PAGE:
Wednesday , January 27 2021

How to vaccinate a nation of skeptics

A Covid-19 vaccine is getting closer, and governments are scrambling to meet the financial and logistical challenge of immunising their populations in a short space of time. Hopes for a pickup in global economic growth next year depend on it.
But the bigger challenge may end up being psychological: How to convince people to actually take the shot. Achieving herd immunity may mean at least 80% of people will need the vaccine, leaving little room for error.
Polls suggest it’s France, the birthplace of vaccine pioneer Louis Pasteur, that will be the country to watch. A recent Ipsos survey found that only 54% of French adults would be willing to get a Covid-19 vaccine when it’s available, the lowest score of 15 countries. (The US was second-to-last.)
While France has its share of anti-vaxxers, the main reasons for skepticism are questions about efficacy and a fear of side effects, rather than outright opposition. France is also vulnerable for other reasons: It’s a highly-medicalised society where antibiotics have tended to be over-prescribed, pushing people towards natural remedies. Even 26% of French doctors think some recommended vaccines are useless. Vaccine hesitancy isn’t new, but it’s complex.
We don’t know how the holdouts will really react when immunisation campaigns begin, but it’d be reckless to assume they’ll automatically get in line. France’s child vaccination coverage is above 90%, like many rich countries, but that’s largely because 11 of them are required by law and conditional for access to schooling. There’s little appetite to make a Covid vaccine No. 12 on the list in case it fuels a backlash. So people will have the power to refuse it, and a likely need for a two-shot course raises the risk of dropouts.
Communication will be key. Fear of side effects runs deep among the vaccine-hesitant and it’s very hard to dislodge misinformation. When Gerard Araud, a former French ambassador to the US, recently tweeted his support for vaccination, he was flooded with so many anti-vaxx responses that it became impossible to answer them all. It’s the social media equivalent of “Gish Gallop.”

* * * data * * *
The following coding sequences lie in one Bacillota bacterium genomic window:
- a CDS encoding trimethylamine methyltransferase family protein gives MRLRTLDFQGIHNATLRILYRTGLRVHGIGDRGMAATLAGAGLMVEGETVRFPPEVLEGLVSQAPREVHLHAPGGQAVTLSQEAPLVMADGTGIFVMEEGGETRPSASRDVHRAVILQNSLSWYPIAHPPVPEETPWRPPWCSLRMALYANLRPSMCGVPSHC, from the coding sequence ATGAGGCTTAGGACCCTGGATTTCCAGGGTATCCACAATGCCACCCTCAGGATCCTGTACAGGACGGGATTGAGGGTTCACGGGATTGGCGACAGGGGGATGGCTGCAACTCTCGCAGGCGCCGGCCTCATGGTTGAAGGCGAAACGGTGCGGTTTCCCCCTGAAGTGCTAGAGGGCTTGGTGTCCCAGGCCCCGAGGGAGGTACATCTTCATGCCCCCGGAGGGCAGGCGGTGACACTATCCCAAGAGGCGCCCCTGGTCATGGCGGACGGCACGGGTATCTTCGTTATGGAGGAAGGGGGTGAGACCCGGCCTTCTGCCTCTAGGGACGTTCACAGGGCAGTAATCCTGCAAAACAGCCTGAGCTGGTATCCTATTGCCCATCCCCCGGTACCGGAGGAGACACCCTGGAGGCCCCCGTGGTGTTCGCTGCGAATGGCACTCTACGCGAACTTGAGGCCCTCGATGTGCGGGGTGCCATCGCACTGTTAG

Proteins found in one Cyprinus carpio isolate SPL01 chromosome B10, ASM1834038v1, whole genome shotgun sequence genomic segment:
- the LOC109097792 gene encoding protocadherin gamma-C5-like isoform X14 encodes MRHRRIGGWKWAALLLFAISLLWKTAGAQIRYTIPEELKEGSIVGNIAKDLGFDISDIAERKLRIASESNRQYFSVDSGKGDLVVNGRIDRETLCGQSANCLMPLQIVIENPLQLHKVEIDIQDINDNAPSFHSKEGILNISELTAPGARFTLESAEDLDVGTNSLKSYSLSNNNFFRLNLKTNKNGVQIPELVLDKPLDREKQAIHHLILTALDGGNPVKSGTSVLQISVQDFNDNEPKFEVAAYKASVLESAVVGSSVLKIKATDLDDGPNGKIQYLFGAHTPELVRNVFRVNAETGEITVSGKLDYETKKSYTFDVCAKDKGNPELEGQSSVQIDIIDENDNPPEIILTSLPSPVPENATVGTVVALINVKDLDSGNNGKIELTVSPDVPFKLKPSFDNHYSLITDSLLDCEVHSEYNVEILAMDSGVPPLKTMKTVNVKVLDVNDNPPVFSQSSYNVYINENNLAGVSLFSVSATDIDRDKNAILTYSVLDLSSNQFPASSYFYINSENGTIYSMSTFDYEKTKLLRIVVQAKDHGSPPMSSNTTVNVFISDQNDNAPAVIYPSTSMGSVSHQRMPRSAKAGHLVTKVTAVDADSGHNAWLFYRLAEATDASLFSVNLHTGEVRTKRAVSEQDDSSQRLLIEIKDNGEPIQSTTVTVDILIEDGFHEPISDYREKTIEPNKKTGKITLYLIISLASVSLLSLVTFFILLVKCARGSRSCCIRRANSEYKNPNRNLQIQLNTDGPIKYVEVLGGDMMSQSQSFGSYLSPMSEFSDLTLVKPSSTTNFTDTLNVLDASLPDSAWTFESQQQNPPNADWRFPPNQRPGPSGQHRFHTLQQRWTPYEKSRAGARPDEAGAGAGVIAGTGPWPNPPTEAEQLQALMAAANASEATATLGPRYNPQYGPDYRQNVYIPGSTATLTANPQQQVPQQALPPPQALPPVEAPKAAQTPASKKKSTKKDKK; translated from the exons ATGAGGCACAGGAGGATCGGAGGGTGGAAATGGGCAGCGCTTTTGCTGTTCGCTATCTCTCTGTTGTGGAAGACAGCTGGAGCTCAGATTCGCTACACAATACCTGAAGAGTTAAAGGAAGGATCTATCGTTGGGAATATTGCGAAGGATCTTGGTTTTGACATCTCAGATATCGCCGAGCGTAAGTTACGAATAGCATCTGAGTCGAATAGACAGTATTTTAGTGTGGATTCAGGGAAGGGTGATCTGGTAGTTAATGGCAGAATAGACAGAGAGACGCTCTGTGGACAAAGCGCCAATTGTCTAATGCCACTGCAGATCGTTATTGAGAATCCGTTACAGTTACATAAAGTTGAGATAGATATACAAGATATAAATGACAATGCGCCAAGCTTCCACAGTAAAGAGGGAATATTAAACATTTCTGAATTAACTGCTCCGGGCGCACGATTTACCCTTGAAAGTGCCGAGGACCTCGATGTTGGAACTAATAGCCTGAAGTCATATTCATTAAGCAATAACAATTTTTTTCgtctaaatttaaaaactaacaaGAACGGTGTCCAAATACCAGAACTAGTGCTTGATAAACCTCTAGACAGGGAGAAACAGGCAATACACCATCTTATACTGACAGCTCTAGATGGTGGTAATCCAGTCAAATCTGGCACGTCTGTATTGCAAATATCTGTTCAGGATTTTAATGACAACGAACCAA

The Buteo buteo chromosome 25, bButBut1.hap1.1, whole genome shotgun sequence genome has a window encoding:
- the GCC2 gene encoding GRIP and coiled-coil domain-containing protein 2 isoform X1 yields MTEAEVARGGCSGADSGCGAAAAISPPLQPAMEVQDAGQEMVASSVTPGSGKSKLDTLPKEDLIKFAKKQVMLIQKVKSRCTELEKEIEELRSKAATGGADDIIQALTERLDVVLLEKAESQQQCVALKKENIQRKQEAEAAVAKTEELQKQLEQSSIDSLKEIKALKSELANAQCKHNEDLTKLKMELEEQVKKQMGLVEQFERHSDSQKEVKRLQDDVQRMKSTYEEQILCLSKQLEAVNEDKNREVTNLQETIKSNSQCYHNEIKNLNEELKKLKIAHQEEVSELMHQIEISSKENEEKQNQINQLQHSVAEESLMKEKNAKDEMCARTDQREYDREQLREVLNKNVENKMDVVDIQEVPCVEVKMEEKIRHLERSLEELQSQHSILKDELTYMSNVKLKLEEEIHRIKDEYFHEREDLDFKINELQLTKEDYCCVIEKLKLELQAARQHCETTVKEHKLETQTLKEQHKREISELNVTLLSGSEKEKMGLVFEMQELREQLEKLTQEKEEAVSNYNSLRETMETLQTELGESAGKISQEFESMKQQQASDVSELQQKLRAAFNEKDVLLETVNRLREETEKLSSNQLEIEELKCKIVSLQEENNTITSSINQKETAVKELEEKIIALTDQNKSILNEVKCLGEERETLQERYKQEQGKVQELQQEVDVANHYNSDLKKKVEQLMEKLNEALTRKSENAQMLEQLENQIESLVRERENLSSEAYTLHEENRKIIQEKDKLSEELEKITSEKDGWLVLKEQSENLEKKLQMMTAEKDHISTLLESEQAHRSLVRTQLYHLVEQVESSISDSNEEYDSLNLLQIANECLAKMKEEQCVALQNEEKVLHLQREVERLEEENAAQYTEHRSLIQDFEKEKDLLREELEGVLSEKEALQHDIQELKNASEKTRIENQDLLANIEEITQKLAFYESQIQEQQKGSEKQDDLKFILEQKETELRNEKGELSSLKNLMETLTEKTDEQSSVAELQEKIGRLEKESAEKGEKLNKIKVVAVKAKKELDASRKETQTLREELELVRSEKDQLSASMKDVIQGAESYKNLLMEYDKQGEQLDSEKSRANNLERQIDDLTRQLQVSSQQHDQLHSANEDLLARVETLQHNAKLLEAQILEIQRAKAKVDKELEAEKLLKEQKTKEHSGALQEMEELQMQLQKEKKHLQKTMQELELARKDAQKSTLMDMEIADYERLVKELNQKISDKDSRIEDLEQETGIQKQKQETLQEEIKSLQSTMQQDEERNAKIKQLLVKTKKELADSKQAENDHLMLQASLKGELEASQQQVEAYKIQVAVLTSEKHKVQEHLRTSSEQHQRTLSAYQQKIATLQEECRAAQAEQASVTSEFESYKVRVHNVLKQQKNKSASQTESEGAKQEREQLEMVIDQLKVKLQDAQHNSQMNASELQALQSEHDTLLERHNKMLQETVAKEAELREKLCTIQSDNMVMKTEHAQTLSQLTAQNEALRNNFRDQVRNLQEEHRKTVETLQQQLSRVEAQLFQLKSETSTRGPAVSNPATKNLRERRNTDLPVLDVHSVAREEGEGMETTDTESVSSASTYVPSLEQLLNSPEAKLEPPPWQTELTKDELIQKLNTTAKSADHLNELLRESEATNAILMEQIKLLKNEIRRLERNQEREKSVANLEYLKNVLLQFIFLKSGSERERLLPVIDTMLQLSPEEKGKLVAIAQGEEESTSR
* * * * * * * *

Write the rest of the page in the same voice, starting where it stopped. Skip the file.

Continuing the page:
President Emmanuel Macron hopes creating a committee of scientists to focus on vaccine take-up and recruiting members of the public to spread the word will help. But support should also be enlisted from the medical community at large. Family doctors are the “last mile” of vaccination, and they need to be advocates. That’s made a big
difference in uptake of
the human papillomavirus (HPV) vaccine that protects against cervical and other forms of cancer.
Even something as simple as an HPV fact sheet was enough to increase intent
to vaccinate from 49% to 70% in one group, according to research cited in Jonathan M Berman’s book “Anti-Vaxxers.”
The most effective nudges will be community-based. Rather than lecture skeptics and risk hardening their opposition, it’s better to focus on positive kinds of peer pressure: The altruism of saving others, the benefits of not being ill and the role modeling parents can do by getting vaccinated themselves.

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